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FFIEC offers cyber attack resources

Agency emphasizes preparation

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FFIEC offers cyber attack resources

The Federal Financial Institutions Examination Council issued two statements about ways that financial institutions can identify and mitigate cyber attacks that compromise user credentials or use destructive software.

The statements do not contain any new regulatory expectations, but are intended to alert financial institutions to specific risk mitigation related to the threats associated with destructive malware.

In addition, the Exam Council provided information on what institutions can do to prepare for and respond to these threats.

Cyber attacks have increased in frequency and severity over the past two years. The attacks often involve the theft of credentials used by customers, employees, and third parties to authenticate themselves when accessing business applications and systems.

Cyber criminals can use stolen credentials to commit fraud or identity theft; modify and disrupt information system; and obtain, destroy, or corrupt data.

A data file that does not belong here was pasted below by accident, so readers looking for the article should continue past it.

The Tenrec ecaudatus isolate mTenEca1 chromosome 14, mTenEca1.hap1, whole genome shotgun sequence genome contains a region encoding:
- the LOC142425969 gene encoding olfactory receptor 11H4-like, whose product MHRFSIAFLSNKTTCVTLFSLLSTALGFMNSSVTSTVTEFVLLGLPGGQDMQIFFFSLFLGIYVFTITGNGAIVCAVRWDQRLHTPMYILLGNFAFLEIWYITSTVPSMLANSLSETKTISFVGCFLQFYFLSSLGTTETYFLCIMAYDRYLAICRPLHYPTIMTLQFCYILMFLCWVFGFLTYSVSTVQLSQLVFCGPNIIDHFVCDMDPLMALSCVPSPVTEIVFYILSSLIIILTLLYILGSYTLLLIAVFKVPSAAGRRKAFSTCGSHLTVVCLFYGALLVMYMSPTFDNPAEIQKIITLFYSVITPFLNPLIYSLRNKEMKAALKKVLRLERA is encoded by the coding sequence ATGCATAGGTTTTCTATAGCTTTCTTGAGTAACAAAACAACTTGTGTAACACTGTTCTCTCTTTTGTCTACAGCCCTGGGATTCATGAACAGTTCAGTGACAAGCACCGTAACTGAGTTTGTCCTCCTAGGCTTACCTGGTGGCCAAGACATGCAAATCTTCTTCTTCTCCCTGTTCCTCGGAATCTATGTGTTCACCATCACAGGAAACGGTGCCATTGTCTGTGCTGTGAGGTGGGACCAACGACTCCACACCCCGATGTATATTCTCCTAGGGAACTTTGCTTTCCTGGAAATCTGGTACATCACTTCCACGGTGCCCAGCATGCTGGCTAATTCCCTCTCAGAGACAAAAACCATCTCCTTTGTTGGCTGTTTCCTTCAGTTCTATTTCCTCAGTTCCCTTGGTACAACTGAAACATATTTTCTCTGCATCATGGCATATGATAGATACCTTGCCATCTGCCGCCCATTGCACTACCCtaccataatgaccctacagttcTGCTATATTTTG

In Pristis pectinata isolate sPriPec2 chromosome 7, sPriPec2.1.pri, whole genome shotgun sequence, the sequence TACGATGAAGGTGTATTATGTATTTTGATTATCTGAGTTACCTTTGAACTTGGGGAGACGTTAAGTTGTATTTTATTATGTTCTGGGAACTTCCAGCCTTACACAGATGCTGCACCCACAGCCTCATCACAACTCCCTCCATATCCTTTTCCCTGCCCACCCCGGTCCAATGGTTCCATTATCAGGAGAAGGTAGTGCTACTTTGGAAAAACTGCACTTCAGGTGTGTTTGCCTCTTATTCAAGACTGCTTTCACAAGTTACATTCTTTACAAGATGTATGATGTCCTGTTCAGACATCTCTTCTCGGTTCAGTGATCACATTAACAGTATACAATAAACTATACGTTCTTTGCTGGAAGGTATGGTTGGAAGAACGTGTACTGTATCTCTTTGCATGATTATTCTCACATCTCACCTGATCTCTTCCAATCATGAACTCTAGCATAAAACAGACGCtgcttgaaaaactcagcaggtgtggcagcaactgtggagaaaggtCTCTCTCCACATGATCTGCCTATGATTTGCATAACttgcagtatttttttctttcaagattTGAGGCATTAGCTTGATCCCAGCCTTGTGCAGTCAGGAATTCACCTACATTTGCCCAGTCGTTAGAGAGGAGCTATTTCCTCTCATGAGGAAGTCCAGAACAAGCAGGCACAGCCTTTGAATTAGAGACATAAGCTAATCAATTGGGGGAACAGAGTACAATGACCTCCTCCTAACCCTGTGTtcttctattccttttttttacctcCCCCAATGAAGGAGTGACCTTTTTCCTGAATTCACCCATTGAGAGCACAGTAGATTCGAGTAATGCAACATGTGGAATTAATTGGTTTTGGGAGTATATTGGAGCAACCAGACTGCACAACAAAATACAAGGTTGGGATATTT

Also, cyber criminals often introduce malware to business systems through e-mail attachments, connecting infected external devices, such as USB drives, to computers or networks, or by introducing the malware directly onto the business systems using compromised credentials.

Cyber guidance from Exam Council

In accordance with FFIEC guidance, institutions should:

• Securely configure systems and services.

• Review, update, and test incident response and business continuity plans.

• Conduct ongoing information security risk assessments.

• Perform security monitoring, prevention, and risk mitigation.

• Protect against unauthorized access.

• Implement and test controls around critical systems regularly.

• Enhance information security awareness and training programs.

• Participate in industry information-sharing forums, such as the Financial Services Information Sharing and Analysis Center.

Suggested resources from FFIEC

The Exam Council also highlighted the following resources that provide practical information for strengthening user awareness regarding safe online practices.

Federal Trade Commission’s On Guard Online

National Cyber Security Alliance’s Stay Safe Online

US-Cert Security Tip (STI-003) “Handling Destructive Malware

Joint security Awareness Report (JSAR-12-241-01B) “Shamoon/DstTrack Malware

National Institute Of Standards And Technology “Cybersecurity Framework”

US-CERT “Cyber Resilience Review”

NSA/CSS Information Assurance Directorate (MIT-001R-2015) “Defensive Best Practices for Destructive Malware”

Read the FFIEC’s two statements at:

Joint Statement On Destructive Malware

Joint Statement On Cyber Attacks Compromising Credentials

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